Monday, 17 February 2020


ZIMBABWE’s Diaspora remittances grew by 2,6 percent to US$635 million in 2019 from US$619 million recorded in 2018, according to the Reserve Bank of Zimbabwe (RBZ).

Although the country incurred negative inflows in the first eight months of the year, the month of September marked a positive shift with US$52,5 million flowing in compared to $46,4 million in 2018, which is a 13 percent variance.

The positive trajectory was maintained in October and November with December 2019 recording the highest monthly growth of 27 percent to US$67,5 million from US$53 million.

International remittances, which comprise transfers by international organisations for humanitarian assistance and the Zimbabwean Diaspora, are one of the critical sources of foreign exchange in the economy.

“Diaspora remittances amount to US$635 million, a 2.6 percent increase from previous year of US$619 million,” said RBZ Governor, Dr John Mangudya, in his 2019 monetary policy statement presented in Harare yesterday.

“International remittances received through the normal banking system on behalf of international organisations (NGOs) amounted to US$521 million, a nine percent decline from the previous year of US$570 million”.

There are, however, suspicions that the country could be receiving millions in remittances sent through informal channels. This is evidenced by the rampant operations of illegal money transfer agencies and use of cross-border transporters. Dr Mangudya also said the country’s ability to attract offshore lines of credit has remained curtailed due to the perceived country risk.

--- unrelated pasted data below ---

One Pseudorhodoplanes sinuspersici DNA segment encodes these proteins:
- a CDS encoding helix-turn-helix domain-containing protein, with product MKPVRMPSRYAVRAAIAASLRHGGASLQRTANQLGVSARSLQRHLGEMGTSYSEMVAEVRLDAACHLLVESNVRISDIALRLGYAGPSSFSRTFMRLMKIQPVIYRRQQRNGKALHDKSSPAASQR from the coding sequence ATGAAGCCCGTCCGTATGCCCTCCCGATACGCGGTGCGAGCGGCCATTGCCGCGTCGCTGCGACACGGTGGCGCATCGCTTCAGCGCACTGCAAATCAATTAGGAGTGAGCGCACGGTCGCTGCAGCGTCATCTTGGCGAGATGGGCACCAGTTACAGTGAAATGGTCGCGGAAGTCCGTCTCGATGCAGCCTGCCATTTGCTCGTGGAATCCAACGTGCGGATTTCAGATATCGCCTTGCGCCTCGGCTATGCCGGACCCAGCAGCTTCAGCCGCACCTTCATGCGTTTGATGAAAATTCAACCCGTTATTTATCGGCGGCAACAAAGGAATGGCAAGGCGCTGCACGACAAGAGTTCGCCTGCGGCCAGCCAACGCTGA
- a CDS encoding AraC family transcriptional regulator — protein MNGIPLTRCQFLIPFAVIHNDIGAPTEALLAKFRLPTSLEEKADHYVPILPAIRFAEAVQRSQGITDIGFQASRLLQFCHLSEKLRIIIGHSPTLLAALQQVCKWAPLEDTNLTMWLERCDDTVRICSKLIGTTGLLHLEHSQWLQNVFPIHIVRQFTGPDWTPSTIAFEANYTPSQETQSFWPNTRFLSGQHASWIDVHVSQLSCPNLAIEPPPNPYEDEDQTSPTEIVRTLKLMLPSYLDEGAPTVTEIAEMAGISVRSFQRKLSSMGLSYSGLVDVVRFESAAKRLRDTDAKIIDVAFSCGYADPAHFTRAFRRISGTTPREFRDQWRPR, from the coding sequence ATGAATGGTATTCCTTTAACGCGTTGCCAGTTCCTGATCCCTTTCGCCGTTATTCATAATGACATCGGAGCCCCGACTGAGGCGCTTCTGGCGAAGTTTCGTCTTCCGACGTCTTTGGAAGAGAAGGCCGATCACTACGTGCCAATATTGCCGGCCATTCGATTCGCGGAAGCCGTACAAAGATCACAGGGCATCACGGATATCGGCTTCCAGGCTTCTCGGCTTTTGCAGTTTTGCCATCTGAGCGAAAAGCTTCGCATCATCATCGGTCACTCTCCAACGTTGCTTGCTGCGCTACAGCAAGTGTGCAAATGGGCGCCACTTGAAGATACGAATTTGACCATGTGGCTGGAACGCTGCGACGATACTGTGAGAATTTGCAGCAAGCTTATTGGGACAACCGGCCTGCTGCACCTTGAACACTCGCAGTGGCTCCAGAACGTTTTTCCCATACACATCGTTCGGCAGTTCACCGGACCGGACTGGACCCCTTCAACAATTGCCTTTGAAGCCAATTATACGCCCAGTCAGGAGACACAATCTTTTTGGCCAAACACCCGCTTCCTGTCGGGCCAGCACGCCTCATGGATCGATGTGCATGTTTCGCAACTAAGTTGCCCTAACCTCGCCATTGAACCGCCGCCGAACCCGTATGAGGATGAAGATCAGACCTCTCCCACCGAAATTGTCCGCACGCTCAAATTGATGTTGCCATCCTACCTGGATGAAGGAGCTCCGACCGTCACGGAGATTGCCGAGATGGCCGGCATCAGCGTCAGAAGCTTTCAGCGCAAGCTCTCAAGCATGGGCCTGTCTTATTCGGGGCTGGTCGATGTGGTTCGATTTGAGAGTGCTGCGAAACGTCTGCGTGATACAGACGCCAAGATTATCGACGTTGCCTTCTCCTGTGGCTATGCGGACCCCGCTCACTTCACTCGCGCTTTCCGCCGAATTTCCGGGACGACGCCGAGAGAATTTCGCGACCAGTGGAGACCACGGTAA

“In 2019, a decline of 21 perceived in the monetary value of private sector external loans approved by exchange control, was experienced compared to 2018 performance,” he said.

On balance of payments outlook, the Governor said the current account position was set to remain in surplus in 2020 on account of a recovery in exports and stable secondary income flows.

“In addition, foreign exchange shortages and positive expenditure switching effects of the liberalised foreign exchange regime are expected to result in compressed imports, further supporting a current account surplus,” he said.

“The financial account however, is expected to remain fragile characterised by huge scheduled repayments for offshore facilities, against subdued inflows due to the perceived high-country risk.

“Non-debt creating inflows, notably, Foreign Direct Investment (FDI) are also projected to remain low in the short term on account of perceived country risk profile.”

Meanwhile, the total foreign currency receipts for the period January to December 2019 amounted to US$6.88 billion, compared to US$7.21 billion received during the same period in 2018. This represented a 4.4 percent decrease in foreign currency supply. One of the major forex earners, gold, suffered a decline of 17 percent in terms of deliveries to Fidelity Printers and Refiners at 27,66 tonnes in 2019 compared to 33,29 percent in 2018. The national gold target for 2019 was 35 tonnes with the decline attributable to electricity challenges coupled with inadequate equipment for small scale miners to access deep gold reefs and gold leakages through smuggling. Herald


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